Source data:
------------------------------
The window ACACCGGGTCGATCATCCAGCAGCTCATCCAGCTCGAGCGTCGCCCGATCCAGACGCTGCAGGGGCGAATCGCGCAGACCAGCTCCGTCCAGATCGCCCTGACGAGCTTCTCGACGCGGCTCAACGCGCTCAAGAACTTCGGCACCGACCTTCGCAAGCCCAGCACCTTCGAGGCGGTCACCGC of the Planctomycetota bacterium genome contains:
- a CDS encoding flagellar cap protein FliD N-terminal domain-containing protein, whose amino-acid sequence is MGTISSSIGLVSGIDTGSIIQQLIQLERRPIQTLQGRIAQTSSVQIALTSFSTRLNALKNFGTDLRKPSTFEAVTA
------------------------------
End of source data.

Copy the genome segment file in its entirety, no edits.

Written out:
The window ACACCGGGTCGATCATCCAGCAGCTCATCCAGCTCGAGCGTCGCCCGATCCAGACGCTGCAGGGGCGAATCGCGCAGACCAGCTCCGTCCAGATCGCCCTGACGAGCTTCTCGACGCGGCTCAACGCGCTCAAGAACTTCGGCACCGACCTTCGCAAGCCCAGCACCTTCGAGGCGGTCACCGC of the Planctomycetota bacterium genome contains:
- a CDS encoding flagellar cap protein FliD N-terminal domain-containing protein, whose amino-acid sequence is MGTISSSIGLVSGIDTGSIIQQLIQLERRPIQTLQGRIAQTSSVQIALTSFSTRLNALKNFGTDLRKPSTFEAVTA